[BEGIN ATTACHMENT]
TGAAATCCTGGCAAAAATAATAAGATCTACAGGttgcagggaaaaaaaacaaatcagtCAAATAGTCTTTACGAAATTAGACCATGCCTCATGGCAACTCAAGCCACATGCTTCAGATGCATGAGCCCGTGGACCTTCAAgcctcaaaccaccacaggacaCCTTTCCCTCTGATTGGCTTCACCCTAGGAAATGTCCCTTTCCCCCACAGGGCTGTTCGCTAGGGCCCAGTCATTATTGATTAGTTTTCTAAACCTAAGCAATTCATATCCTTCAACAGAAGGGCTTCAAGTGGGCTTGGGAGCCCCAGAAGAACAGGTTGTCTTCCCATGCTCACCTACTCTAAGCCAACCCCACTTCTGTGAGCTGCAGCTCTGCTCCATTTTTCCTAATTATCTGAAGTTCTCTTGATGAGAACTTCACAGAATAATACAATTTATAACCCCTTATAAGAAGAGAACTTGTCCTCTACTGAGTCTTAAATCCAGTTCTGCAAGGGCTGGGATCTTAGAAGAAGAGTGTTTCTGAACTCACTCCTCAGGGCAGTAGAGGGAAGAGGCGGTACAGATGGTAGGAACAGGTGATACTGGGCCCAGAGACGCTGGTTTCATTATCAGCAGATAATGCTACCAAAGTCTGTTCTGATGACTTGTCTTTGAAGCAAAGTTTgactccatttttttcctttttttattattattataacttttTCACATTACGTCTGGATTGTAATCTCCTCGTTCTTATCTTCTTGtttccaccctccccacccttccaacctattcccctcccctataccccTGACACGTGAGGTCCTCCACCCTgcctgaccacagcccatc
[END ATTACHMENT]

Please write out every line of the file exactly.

TGAAATCCTGGCAAAAATAATAAGATCTACAGGttgcagggaaaaaaaacaaatcagtCAAATAGTCTTTACGAAATTAGACCATGCCTCATGGCAACTCAAGCCACATGCTTCAGATGCATGAGCCCGTGGACCTTCAAgcctcaaaccaccacaggacaCCTTTCCCTCTGATTGGCTTCACCCTAGGAAATGTCCCTTTCCCCCACAGGGCTGTTCGCTAGGGCCCAGTCATTATTGATTAGTTTTCTAAACCTAAGCAATTCATATCCTTCAACAGAAGGGCTTCAAGTGGGCTTGGGAGCCCCAGAAGAACAGGTTGTCTTCCCATGCTCACCTACTCTAAGCCAACCCCACTTCTGTGAGCTGCAGCTCTGCTCCATTTTTCCTAATTATCTGAAGTTCTCTTGATGAGAACTTCACAGAATAATACAATTTATAACCCCTTATAAGAAGAGAACTTGTCCTCTACTGAGTCTTAAATCCAGTTCTGCAAGGGCTGGGATCTTAGAAGAAGAGTGTTTCTGAACTCACTCCTCAGGGCAGTAGAGGGAAGAGGCGGTACAGATGGTAGGAACAGGTGATACTGGGCCCAGAGACGCTGGTTTCATTATCAGCAGATAATGCTACCAAAGTCTGTTCTGATGACTTGTCTTTGAAGCAAAGTTTgactccatttttttcctttttttattattattataacttttTCACATTACGTCTGGATTGTAATCTCCTCGTTCTTATCTTCTTGtttccaccctccccacccttccaacctattcccctcccctataccccTGACACGTGAGGTCCTCCACCCTgcctgaccacagcccatc